“What will future generations discover of our music, old busted hard drives?”
Aquarius Records review of ‘Victrola Favorites: Artifacts from Bygone Days’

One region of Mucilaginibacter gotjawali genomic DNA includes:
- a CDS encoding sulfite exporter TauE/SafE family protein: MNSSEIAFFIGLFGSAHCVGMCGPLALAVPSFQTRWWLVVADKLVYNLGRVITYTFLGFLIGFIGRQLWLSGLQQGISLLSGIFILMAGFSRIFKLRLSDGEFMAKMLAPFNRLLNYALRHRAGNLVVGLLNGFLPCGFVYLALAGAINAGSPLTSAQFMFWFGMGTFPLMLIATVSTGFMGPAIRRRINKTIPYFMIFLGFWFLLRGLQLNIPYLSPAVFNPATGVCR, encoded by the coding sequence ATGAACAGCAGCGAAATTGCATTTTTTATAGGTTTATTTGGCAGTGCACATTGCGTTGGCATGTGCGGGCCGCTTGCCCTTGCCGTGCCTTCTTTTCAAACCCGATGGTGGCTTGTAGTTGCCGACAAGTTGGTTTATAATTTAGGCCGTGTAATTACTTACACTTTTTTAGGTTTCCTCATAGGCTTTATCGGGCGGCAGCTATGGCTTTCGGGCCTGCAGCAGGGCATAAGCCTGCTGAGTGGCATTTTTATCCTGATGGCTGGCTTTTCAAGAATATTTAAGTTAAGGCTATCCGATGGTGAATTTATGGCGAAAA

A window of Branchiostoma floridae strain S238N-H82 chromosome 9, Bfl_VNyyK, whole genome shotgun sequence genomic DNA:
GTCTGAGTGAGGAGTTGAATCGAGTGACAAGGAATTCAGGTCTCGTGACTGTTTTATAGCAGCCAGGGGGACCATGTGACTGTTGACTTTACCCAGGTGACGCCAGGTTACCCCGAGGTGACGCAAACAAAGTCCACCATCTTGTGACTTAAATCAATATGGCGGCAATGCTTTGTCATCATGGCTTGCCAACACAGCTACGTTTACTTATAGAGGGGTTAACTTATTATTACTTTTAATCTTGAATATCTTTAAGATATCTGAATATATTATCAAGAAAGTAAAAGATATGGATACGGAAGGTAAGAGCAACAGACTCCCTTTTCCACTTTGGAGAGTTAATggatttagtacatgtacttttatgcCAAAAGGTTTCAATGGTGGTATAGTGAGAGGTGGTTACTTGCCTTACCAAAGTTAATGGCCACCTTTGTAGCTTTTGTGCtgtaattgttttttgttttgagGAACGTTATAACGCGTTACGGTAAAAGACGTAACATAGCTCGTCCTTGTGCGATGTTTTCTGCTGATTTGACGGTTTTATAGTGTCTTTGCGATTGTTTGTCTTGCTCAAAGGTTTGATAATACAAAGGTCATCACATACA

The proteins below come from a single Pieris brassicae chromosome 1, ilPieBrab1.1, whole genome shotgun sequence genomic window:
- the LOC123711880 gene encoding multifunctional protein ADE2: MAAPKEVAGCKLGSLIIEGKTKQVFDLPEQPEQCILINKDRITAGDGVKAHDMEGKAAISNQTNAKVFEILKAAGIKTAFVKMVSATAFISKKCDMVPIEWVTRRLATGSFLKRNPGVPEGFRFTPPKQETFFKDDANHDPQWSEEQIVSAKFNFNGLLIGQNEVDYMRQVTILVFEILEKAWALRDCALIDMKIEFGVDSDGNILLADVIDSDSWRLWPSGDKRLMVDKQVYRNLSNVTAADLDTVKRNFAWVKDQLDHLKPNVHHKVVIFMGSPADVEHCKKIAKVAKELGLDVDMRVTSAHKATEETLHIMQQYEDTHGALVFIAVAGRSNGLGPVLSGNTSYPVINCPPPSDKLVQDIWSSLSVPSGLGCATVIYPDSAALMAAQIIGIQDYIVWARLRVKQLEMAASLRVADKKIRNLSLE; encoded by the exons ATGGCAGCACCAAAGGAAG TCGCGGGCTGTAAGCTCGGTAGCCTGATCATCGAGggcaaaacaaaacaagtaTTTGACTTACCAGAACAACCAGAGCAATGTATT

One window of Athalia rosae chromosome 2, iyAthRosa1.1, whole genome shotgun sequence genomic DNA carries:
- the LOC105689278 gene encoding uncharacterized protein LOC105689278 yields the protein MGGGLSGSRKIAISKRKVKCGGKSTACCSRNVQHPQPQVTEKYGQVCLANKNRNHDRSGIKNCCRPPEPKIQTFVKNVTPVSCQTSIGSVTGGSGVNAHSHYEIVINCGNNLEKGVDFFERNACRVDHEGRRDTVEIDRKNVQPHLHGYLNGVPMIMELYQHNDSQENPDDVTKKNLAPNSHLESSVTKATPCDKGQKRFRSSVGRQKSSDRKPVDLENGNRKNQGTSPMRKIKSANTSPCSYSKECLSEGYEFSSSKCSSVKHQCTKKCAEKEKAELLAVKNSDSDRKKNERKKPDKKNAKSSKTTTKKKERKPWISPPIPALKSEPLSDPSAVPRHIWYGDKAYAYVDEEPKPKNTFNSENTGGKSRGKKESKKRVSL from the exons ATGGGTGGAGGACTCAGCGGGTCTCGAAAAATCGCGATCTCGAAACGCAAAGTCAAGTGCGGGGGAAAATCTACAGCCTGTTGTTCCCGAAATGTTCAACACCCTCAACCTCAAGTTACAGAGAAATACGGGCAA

Yesterday I went to a lecture of Ian Nagoski, musician and music obsessive tout court, who mainly talked about his work as anthologist of early recordings. He recently compiled Black Mirror: Reflections in Global Music, a selection of recordings culled from 78 rpm records that he’s collected throughout his life, all from purchases he’s made from flea markets, thrift stores, or private collections (he claims he spent about 125 dollars for all the recording represented on the disc). They range from a Cameroonian ensemble experimenting with the clavioline in the early 1950’s to the theme song of a Indian thriller flick from 1949, a Lao monk prayer recital from 1928 to a song by a 10 year old Swedish boy playing the zither. In the liner notes he writes about his own experience locating, discovering (not only the records but also the contextual info, which is the most adventurous part of the search), and falling in love with the music. “Compilations of this kind that I really admire the most – three come to mind immediately,” Nagoski said. “Pete Whelan’s Really! The Country Blues on OJL, the Harry Smith Anthology of American Folk Music, and Pat Conte’s Secret Museum of Mankind. Those are documents of a particular man’s obsessions and private sound world and he’s sharing this piece of it with you. So that was the point – this is the sound world that I have occupied. I didn’t make these myself, but this is my life, this is a manifestation of this behavior that causes these problems in my life and creates all this joy in my life, too.” The compilation is published on the Dust to Digital label, who also released Art of Field Recording Volume I: 50 Years of Traditional American Music (other Volumes are comin’ up), consisting of 4 CDs and a 96 Page Book documented by artists/archivists Art and Margo Rosenbaum, as well as Victrola Favorites: Artifacts from Bygone Days, compiled by Rob Millis and Jeffery Taylor (of Climax Golden Twins) from their collections of rare 78rpm records and visual ephemera. Millis (who also produced a few excellent compilations of field recordings via Sublime Frequencies, “a collective of explorers dedicated to acquiring and exposing obscure sights and sounds from modern and traditional urban and rural frontiers ” headed by Hisham Mayet and Alan Bishop of the band Sun City Girls) and Taylor’s interest began when they sampled some 78s in their own music. “We often used other people’s records in sound collages, and 78s seemed like a weirder, scratchier kind of record to be using. After a while, we realised there’s a lot of great music from this era, and we started to look at the records not just as something to sample from, but as beautiful objects in themselves.” The duo started to collect old Victrolas, and scoured hundreds of second-hand shops and jumble sales for records. They found that a well-established collectors’ market had already pushed up prices for jazz and blues 78s, but that, at that stage, country, hillbilly and other music from around the world remained affordable (eBay has now radically transformed this market, and even some of Millis’ acquisitions from Asia now go for $1,500 a pop). That Victrola Favorites has been a labour of love is instantly apparent from the package accompanying the music, which includes a cloth-bound 144-page book filled with gorgeous images of 78s, phonographs and other musical ephemera from the early 20th century. In his accompanying essay, Millis explains how their aim was to see the music “revealed but not deciphered” – that is, not to bombard the consumer with historical information, but merely to access the music and make it presentable to contemporary tastes.